Currently Pennsylvania has no law on the books outlining standard emergency medical treatment for victims of sexual assault. In 2007, an attempt to require EC in hospital emergency rooms was thwarted by the PA Catholic Conference. As a result, care varies widely between hospitals; some providing comprehensive care which includes access to emergency contraception, and others refusing to provide access to the medication even if it’s requested.
For more information on Emergency Contraception, please visit the Planned Parenthood Federation of America.
Comprehensive Sex Education in Pennsylvania
Planned Parenthood and voters agree that young people want and need comprehensive sex education; sex education that includes information about abstinence, as well as information about healthy relationships, contraception, and the prevention of sexually transmitted infections. Real sex education works. It has been shown to delay intercourse, decrease the number of sexual partners, and increase use of contraception. Not surprisingly, the vast majority of the public agrees with a comprehensive, practical approach to sex education which extends across political parties and religious groups.
For more than two decades, federal funding has been directed to abstinence-only programs. We all want teens to be safe and make responsible decisions about life and encourage them to talk to their parents. We can’t be with them all the time, but we can make sure that they have the education and information they need to make healthy and smart decisions. Unfortunately, abstinence-only programs deny teens the information they need to prevent unintended pregnancy and STDs. Many teens who have participated in abstinence-only programs are less likely to use contraception or get tested for STDs.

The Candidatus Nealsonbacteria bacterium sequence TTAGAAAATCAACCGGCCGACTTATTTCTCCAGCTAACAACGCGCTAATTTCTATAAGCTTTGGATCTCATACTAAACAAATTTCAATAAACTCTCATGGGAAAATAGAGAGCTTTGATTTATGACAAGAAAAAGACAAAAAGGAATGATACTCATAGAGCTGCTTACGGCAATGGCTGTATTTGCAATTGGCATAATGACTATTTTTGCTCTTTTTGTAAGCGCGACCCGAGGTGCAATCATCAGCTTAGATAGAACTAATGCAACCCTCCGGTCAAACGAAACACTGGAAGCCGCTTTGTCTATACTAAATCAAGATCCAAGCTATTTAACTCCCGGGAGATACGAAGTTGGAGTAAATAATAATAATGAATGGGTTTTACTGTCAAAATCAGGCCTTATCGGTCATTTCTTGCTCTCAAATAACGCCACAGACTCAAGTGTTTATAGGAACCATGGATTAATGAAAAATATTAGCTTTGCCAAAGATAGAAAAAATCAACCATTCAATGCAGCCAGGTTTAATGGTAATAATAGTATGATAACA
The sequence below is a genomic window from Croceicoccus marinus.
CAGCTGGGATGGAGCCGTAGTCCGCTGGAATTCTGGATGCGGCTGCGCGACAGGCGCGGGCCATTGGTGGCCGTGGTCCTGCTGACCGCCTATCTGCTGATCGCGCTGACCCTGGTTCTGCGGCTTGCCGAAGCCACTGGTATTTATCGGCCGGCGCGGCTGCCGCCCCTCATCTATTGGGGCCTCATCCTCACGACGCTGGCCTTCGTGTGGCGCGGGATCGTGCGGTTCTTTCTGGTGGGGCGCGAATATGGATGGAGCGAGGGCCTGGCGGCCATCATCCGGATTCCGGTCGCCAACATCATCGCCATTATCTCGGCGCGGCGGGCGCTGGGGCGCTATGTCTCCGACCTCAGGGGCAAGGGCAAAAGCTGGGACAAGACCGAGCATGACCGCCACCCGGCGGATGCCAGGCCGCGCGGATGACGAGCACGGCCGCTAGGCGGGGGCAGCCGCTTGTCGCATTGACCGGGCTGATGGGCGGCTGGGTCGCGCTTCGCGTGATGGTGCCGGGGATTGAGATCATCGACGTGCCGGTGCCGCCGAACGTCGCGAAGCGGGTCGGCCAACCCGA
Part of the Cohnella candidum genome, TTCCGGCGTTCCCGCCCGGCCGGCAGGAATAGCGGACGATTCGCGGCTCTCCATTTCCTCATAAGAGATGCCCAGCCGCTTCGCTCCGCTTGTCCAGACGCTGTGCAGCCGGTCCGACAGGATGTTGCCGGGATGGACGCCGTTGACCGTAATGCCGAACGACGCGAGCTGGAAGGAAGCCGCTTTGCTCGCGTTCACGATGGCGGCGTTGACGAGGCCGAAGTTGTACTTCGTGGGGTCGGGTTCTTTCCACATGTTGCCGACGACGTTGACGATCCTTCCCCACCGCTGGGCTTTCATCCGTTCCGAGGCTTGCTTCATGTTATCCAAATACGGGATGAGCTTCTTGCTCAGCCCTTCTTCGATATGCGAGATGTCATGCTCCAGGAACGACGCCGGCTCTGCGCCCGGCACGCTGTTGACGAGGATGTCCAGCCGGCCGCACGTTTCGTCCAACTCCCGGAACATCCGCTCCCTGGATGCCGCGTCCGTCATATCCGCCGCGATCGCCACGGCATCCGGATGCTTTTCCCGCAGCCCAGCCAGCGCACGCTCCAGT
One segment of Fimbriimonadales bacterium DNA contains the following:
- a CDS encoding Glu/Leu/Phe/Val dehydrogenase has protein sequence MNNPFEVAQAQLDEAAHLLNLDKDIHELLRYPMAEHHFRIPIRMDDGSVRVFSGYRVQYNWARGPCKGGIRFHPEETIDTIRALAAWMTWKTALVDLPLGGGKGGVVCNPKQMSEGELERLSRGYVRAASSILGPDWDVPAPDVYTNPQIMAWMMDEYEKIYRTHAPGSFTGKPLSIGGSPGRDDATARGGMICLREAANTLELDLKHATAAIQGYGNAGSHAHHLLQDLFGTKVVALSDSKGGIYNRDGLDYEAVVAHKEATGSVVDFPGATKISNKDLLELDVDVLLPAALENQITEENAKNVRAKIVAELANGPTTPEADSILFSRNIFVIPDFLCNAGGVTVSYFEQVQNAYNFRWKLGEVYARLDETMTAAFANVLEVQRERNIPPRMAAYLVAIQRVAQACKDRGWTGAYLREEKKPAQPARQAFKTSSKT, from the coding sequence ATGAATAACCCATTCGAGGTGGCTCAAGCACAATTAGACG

For more information on Sex Education, including PREP and the “Get Yourself Tested” campaign, please visit the Planned Parenthood Federation of America.
Planned Parenthood believes firmly in absolute equality for lesbian, gay, bisexual, transgendered people everywhere. Here in Pennsylvania, it is an outrage that LGBT individuals can be discriminated against in the workplace, at businesses, by landlords and healthcare providers. We are staunch supporters of the Pennsylvania Non-Discrimination Act HB300.
Things are getting better in Pennsylvania, though. On May 20, 2014, we were thrilled when Pennsylvania Judge John Jones declared the same-sex marriage ban in Pennsylvania to be unconstitutional. The freedom to marry and the protections that come with it are now available to all Pennsylvanians.
To find out more about LGBT issues and advocacy in Pennsylvania, please visit Equality Pennsylvania.
To find out more about sexual orientation and gender, please visit the Planned Parenthood Federation of America.